Fat and Fickle Fish Await Bassmaster Pros
Kevin ShortB.A.S.S./Gary Tramontina
?Fat,? full of bass and as changeable as they come, the Arkansas River promises to set up one of the season?s most challenging competitions when the Bassmaster Elite Series hits Little Rock, Ark., June 9-12, for the Diamond Drive.
Challenging and pivotal: As the seventh of eight events of the regular season, the tournament will gel or blast apart many a bid for the Toyota Tundra Bassmaster Angler of the Year crown, or for a 2012 Bassmaster Classic berth earned through the AOY points system. The final 2011 event, June 16-19 on Alabama?s Wheeler Lake, is where the season title will be settled.
Besides valuable points, the Diamond Drive will award $100,000 to the winner plus an instant entry into the 2012 Classic.
Elite Series pro Kevin Short of Mayflower, Ark., is the one who called the river ?fat,? meaning filled bank-to-bank and far into the waterway?s cuts and oxbows. Short lives about six miles from the Arkansas River. He learned about bass fishing on river waters. But like everyone in the 99-angler field, he?s been watching conditions from afar (the river has been off-limits to Elite Series pros since May 9), especially the fast flow rate of the current.
?It is steadily coming down every day, every hour. By the first practice day (June 6), it?ll be very fishable,? Short said.
What will make the river a true test of Elite skills, he said, is its tendency of late to change quickly.
?I don?t look for any two days to be the same ? or any two hours,? he said. ?You could find an area loaded (with bass) one day, and go there on the next and it could be bone dry. Or it could be a case where a bar of sand appears between you and the backwater area, and you aren?t getting across.?
He said such conditions will make every bite critical. Finding those bites will be difficult, too, he said. The anglers will have to know how to eliminate nonproductive water and anticipate how and where bass will move with the ever-changing water clarity, depth and current.
?It?ll be like herding cats,? Short said. ?And it?s going to be 180 degrees from what anybody saw even a week ago.?
Jeff Connella thinks so, too. That?s why the Elite Series pro has hired a pilot to fly him over the river (not against Elite Series rules) on Sunday, the day before the official June 6-8 practice, a tactic he planned before fellow Elite Series pro Alton Jones did the same thing last week, Connella said.
?Flying over the day before practice starts is, I think, the wisest thing,? he said. ?That timing is critical to seeing where the water is highest, where I can and can?t get into, where the clear and muddy water is, and where it?s mixing.?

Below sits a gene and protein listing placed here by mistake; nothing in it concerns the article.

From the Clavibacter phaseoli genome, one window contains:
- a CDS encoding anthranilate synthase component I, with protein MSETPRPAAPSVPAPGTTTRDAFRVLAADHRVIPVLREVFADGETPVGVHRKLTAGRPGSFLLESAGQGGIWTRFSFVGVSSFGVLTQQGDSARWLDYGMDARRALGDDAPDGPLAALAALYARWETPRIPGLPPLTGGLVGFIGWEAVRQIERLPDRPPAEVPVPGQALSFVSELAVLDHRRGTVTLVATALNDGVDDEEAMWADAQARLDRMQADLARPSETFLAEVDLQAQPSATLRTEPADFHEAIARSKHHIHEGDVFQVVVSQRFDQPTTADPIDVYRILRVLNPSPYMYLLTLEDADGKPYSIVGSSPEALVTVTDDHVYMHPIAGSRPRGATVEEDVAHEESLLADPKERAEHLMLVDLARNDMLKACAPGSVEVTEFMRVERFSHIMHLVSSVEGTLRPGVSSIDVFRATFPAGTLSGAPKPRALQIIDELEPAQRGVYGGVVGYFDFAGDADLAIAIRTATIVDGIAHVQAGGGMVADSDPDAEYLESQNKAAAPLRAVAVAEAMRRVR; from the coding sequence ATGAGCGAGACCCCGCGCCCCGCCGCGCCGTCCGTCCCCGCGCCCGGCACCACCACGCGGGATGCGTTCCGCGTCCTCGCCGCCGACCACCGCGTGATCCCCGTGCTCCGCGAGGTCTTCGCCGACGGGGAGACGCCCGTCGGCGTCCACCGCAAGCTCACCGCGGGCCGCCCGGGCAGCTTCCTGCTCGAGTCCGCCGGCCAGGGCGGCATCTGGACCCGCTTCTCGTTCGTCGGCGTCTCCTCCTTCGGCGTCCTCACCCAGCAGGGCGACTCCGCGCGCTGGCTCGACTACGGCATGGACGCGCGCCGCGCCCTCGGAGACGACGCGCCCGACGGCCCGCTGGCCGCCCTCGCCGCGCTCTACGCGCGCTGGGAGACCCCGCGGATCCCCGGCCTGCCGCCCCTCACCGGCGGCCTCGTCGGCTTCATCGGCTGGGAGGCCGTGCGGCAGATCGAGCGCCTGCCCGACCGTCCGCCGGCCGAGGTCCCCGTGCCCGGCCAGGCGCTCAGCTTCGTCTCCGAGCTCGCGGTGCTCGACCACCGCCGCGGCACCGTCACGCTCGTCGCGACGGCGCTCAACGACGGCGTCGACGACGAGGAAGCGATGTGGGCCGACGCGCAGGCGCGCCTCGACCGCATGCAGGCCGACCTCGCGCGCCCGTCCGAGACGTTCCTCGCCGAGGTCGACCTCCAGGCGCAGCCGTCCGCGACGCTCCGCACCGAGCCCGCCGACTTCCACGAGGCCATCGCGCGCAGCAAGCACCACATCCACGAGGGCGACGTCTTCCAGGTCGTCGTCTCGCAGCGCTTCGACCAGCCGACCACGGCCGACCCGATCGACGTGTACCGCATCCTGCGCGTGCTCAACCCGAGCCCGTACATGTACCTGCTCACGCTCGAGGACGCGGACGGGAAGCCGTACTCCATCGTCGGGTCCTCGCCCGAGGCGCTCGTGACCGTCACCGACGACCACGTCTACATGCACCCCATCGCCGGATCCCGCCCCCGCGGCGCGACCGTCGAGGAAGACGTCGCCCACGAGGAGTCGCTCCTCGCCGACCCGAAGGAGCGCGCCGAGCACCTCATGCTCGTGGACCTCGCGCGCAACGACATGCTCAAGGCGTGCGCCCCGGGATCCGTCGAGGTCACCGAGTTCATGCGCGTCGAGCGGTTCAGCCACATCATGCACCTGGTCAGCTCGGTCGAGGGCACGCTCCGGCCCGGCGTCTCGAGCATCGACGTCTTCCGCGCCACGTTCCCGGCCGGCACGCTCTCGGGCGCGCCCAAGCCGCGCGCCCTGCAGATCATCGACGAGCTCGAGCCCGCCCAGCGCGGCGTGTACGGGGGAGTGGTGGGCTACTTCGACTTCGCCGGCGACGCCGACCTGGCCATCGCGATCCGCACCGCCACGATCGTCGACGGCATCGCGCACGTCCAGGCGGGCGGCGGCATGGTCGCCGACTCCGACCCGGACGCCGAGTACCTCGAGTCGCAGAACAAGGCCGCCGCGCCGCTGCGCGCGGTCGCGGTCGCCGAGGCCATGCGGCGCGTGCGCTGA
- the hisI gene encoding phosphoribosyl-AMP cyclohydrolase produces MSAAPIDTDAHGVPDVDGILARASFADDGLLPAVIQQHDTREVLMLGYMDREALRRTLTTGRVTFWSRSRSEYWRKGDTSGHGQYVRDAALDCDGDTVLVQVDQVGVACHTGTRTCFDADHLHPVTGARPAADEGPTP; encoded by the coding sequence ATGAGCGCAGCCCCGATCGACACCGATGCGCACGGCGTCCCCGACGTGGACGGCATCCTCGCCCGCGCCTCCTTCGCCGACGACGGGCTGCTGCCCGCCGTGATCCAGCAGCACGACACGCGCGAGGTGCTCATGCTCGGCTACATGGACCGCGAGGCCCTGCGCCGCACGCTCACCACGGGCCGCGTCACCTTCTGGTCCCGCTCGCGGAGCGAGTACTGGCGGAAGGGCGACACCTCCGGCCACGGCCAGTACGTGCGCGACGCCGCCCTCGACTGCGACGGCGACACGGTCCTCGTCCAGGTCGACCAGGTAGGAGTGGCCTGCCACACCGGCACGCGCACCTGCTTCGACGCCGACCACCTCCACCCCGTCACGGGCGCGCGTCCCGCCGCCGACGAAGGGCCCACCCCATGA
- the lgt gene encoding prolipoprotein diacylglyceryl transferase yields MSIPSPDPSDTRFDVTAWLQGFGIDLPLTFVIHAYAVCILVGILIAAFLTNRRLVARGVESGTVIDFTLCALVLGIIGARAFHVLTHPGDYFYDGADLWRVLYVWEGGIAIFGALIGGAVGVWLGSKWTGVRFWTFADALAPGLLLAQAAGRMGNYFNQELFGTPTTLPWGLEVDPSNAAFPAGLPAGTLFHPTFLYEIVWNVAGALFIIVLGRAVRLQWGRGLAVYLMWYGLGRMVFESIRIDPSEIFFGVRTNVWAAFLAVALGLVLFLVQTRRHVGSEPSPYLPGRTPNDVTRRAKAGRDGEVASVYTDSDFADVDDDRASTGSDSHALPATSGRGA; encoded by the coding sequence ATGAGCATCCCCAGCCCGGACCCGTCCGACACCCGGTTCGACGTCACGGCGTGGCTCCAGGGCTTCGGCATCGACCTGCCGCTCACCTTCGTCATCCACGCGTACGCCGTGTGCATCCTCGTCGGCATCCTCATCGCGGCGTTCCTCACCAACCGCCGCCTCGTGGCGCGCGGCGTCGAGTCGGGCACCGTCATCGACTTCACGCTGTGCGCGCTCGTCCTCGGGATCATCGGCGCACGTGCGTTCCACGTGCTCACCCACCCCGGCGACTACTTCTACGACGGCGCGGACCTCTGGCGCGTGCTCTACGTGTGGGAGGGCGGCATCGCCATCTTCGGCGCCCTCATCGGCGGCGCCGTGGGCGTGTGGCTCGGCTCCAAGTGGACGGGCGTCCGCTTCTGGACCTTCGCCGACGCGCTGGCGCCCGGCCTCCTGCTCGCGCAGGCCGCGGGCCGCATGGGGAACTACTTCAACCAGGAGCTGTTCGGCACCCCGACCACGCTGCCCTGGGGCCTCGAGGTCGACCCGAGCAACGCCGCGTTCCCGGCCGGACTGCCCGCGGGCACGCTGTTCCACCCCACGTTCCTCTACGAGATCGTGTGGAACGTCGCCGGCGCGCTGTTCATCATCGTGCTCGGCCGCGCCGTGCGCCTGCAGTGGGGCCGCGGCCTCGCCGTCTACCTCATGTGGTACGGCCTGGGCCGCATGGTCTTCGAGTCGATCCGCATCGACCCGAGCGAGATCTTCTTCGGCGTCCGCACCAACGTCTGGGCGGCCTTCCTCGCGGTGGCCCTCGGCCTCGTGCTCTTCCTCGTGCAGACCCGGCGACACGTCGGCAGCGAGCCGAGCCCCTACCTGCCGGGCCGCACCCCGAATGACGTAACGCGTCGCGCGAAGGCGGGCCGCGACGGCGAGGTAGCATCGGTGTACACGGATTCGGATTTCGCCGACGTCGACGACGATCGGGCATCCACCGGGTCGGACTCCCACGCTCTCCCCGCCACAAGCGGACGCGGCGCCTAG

Although he isn?t experienced on the Arkansas, Connella can interpret what he will see from the air. Living in central Louisiana near the Red River, Connella knows how to read a big river. The Red is like the Arkansas in several ways, he said, which gives him clues as to how he?ll attack the Arkansas.
?I?m used to figuring out not only where the fish are today, but also where they?ll go as the conditions change,? he said.
Locking up or down the river ? the field will launch into Pool 6 in Little Rock, and Pool 4 through Pool 8 are fair game ? will likely be on almost every Elite Series pro?s game plan. The average locking time normally runs about 25 minutes one way, Short said. But next week, anglers could be bumped from locks or have to wait longer because a down-river lock was closed recently, then reopened, and barges are backed up; commercial traffic has locking priority.
Spending time on a locking strategy could turn out to be a risky, but perhaps necessary, tactic.
?The problem is going to be, there?s not enough water in any one pool for four days,? Short said. ?I don?t know that you could win staying in one pool.?
Connella noted that with the Arkansas? fast and high conditions over the past several weeks, recreational anglers have not been on the water, so bass have not been pressured. That could work in the Elite Series field?s favor, he said, and the weight to win could be higher than some might anticipate ? although Connella didn?t hazard a guess.
Short attempted a four-day poundage estimate: mid-50s to 60s to win. ?I think there?s that quality of fish out there,? he said.